Meet the New Coke Zero, (Pretty Much the) Same as the Old Coke Zero
The new Coke Zero Sugar (henceforth referred to as “Coke Zero”) has arrived at the Scalzi Compound, in its “Hey Look We’re Just Like Regular Coke” red can and new flavor profile. Well, naturally I was curious as to how the taste would differ from the old Coke Zero, and also, how it compares to full-sugared Coke, so I did what you would expect me to: I lined up all three and did a taste test.
First, I got shot glasses out and poured each type of similarly-chilled Coke into them. Then I asked Krissy to give me her impressions of the Coke shots. She closed her eyes while I poured and wasn’t aware of which order I gave them to her (which was, for the record, old Coke Zero, regular Coke, new Coke Zero). Also, she’s not a regular drinker of either regular Coke or Coke Zero — she prefers Diet Coke when she drinks Coke — so she’s useful as a kind of control group here.
Her reaction to them all: meh, they all pretty much taste the same. Before she knew which was which she pegged regular Coke as more sugary than old Coke Zero, and she noted she could taste a slight difference between the new Coke Zero and the other two. Otherwise, the three were close enough in flavor that she wouldn’t necessarily know which was which. Which is probably good news for Coca-Cola; the whole point of the new formulation is to get Coke Zero to be just more like “Coke,” whatever that particular flavor profile is.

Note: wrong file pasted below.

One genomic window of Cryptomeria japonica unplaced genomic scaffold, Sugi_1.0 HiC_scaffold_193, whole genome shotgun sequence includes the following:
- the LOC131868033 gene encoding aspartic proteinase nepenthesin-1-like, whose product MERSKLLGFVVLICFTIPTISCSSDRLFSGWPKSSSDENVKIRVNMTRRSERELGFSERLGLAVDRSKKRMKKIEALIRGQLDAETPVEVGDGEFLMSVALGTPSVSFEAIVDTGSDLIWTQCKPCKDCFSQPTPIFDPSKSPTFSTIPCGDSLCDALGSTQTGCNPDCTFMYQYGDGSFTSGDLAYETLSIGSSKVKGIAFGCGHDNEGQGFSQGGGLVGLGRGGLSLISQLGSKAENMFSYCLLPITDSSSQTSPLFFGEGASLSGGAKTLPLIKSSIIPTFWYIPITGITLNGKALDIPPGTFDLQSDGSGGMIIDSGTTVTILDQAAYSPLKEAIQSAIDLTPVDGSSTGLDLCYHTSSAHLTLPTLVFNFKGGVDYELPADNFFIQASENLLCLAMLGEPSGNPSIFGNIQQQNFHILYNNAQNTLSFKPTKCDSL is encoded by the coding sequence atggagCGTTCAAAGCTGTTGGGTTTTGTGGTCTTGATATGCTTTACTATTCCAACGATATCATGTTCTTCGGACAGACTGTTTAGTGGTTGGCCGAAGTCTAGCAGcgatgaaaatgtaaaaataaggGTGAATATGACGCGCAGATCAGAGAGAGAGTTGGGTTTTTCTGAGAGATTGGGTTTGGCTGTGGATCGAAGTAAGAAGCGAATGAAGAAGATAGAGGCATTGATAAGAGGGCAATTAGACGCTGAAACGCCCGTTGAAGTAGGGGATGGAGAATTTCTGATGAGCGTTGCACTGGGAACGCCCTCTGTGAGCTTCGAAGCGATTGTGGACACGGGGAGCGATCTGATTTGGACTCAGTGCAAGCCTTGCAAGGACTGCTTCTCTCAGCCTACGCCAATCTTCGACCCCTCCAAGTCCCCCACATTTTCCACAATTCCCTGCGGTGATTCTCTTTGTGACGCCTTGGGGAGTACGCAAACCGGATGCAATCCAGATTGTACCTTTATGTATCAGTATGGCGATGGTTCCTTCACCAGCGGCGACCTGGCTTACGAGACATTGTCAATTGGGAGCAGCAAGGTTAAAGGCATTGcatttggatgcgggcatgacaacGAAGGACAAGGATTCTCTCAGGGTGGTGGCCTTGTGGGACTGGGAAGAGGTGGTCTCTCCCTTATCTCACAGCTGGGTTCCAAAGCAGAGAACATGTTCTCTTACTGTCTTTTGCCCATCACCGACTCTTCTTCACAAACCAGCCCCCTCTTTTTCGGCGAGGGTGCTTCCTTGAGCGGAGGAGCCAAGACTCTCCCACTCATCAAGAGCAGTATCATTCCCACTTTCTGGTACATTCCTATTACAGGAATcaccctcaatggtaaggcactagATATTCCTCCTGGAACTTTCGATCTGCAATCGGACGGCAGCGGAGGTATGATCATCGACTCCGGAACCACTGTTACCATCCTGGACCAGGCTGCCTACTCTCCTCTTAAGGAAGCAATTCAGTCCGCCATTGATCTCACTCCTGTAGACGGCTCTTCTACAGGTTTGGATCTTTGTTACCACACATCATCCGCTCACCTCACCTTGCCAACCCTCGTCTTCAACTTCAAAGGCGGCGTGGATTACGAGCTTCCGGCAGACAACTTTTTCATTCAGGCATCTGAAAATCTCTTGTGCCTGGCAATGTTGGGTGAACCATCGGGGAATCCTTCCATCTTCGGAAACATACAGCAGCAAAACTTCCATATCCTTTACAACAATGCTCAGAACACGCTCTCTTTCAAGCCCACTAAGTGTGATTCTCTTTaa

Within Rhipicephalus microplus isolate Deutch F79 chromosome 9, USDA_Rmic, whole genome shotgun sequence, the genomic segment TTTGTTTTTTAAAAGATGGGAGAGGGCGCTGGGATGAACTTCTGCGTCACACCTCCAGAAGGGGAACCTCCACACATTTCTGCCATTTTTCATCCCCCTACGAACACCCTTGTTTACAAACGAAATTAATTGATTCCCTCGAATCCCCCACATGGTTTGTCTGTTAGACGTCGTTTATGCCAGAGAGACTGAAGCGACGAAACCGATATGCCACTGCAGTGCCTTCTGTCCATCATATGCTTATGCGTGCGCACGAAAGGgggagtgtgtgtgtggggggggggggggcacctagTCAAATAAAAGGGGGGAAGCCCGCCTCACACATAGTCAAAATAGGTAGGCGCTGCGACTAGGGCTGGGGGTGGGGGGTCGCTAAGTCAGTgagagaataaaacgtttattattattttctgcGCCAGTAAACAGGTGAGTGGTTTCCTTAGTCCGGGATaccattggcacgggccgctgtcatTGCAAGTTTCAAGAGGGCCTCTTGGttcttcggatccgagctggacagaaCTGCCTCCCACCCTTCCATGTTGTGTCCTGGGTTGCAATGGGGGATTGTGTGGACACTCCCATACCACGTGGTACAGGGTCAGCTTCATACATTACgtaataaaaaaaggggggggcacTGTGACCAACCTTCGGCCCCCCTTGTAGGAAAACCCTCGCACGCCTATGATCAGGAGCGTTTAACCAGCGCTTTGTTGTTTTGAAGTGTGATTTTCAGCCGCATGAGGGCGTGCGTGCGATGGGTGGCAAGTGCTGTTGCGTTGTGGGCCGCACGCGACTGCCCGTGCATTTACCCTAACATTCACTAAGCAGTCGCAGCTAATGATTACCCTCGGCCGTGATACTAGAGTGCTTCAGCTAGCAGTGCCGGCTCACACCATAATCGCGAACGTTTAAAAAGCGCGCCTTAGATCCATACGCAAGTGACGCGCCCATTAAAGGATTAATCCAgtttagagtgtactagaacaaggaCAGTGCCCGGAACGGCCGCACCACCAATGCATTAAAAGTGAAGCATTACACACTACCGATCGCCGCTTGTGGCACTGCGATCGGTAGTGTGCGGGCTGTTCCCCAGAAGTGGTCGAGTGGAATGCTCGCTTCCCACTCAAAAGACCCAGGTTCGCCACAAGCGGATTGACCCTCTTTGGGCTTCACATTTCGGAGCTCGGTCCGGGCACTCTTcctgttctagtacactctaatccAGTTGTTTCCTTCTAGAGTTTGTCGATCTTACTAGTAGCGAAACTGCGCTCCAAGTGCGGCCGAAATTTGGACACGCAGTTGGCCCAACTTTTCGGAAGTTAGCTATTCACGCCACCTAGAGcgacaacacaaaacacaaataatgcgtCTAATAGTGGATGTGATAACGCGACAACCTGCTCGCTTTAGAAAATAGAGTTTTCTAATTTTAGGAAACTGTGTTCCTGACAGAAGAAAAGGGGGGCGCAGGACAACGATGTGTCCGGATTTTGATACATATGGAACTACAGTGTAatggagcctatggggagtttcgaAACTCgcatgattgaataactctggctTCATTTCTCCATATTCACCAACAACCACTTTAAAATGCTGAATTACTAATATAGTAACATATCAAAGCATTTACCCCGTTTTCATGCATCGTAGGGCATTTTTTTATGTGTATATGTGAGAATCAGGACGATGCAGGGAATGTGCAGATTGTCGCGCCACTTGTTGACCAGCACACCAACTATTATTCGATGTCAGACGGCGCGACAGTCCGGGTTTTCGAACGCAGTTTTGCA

It was my turn after that, I went out of the room while Krissy poured out the three shots and arranged them so I wouldn’t know which is which. Unlike Krissy, and almost certainly because I drink an ill-advised amount of the stuff, I was immediately able to differentiate between the three versions, and correctly guessed which was which. Regular Coke feels and tastes syrupy to me, relative to the zero sugar versions, and the new Coke Zero tastes less sharp and more floral to me than the old Coke Zero. I agree with Krissy that regular Coke and old Coke Zero taste more similar to each other than new Coke Zero tastes like regular Coke.
That said, the new Coke Zero tastes similar enough to both other iterations of Coke that, for me, there’s nothing really to complain about. I like the flavor of the new Coke Zero perfectly well — I think at first blush I slightly prefer the old Coke Zero formulation, but the preference is not so pronounced that I feel the need to rush out and horde cases of it to delay the inevitable switchover in my own home. When the old stock runs out I’ll be fine with the new stuff. Memory and the written record suggest I felt similarly the last time Coca-Cola fiddled with Coke Zero’s flavor profile; the fiddling was largely unnecessary from my point of view but not injurious to whether I would continue to drink the stuff.
Let me put it this way: If Coca-Cola had simply slipped the new flavor profile into the old cans, it’s entirely possible I wouldn’t have noticed it. I can taste the difference between the new and the old, but then again I was actively trying to. The new taste is what I would describe as “well within the variation you would find between individual batches.” Which is fine by me and I think will be fine by most people, and works well enough for the company. The is not a “New Coke” situation. Coca-Cola learned from that well enough.
In summation, the new Coke Zero is perfectly good and I’ll likely keep drinking ill-advised amounts of the stuff. Or, at least, if I stop drinking ill-advised amounts of the stuff, it won’t be because of the taste, it’ll be because I should probably, you know, just drink more water. I can get that out of the tap. Sorry, Dasani.